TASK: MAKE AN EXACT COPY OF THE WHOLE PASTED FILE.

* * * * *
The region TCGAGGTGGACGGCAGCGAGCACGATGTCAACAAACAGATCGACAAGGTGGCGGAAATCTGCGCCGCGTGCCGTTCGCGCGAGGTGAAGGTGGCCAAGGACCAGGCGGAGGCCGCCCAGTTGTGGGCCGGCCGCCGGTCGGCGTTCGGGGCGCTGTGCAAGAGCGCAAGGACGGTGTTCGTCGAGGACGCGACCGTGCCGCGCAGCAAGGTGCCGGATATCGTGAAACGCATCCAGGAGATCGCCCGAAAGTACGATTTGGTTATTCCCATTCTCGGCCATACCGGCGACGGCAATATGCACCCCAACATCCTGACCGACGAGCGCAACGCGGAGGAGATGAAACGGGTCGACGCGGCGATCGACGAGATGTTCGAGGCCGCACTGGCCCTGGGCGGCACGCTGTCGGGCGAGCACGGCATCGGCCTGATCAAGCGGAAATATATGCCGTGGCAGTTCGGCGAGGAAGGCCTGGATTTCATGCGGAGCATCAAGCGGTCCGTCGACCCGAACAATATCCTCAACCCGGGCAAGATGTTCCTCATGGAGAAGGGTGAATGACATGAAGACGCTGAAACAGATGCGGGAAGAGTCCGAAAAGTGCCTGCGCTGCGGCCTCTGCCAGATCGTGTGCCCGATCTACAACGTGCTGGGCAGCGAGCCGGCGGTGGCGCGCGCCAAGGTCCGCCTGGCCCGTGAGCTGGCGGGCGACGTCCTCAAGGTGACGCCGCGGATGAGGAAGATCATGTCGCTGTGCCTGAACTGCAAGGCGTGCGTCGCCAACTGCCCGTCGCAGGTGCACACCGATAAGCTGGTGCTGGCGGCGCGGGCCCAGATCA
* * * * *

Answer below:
The region TCGAGGTGGACGGCAGCGAGCACGATGTCAACAAACAGATCGACAAGGTGGCGGAAATCTGCGCCGCGTGCCGTTCGCGCGAGGTGAAGGTGGCCAAGGACCAGGCGGAGGCCGCCCAGTTGTGGGCCGGCCGCCGGTCGGCGTTCGGGGCGCTGTGCAAGAGCGCAAGGACGGTGTTCGTCGAGGACGCGACCGTGCCGCGCAGCAAGGTGCCGGATATCGTGAAACGCATCCAGGAGATCGCCCGAAAGTACGATTTGGTTATTCCCATTCTCGGCCATACCGGCGACGGCAATATGCACCCCAACATCCTGACCGACGAGCGCAACGCGGAGGAGATGAAACGGGTCGACGCGGCGATCGACGAGATGTTCGAGGCCGCACTGGCCCTGGGCGGCACGCTGTCGGGCGAGCACGGCATCGGCCTGATCAAGCGGAAATATATGCCGTGGCAGTTCGGCGAGGAAGGCCTGGATTTCATGCGGAGCATCAAGCGGTCCGTCGACCCGAACAATATCCTCAACCCGGGCAAGATGTTCCTCATGGAGAAGGGTGAATGACATGAAGACGCTGAAACAGATGCGGGAAGAGTCCGAAAAGTGCCTGCGCTGCGGCCTCTGCCAGATCGTGTGCCCGATCTACAACGTGCTGGGCAGCGAGCCGGCGGTGGCGCGCGCCAAGGTCCGCCTGGCCCGTGAGCTGGCGGGCGACGTCCTCAAGGTGACGCCGCGGATGAGGAAGATCATGTCGCTGTGCCTGAACTGCAAGGCGTGCGTCGCCAACTGCCCGTCGCAGGTGCACACCGATAAGCTGGTGCTGGCGGCGCGGGCCCAGATCA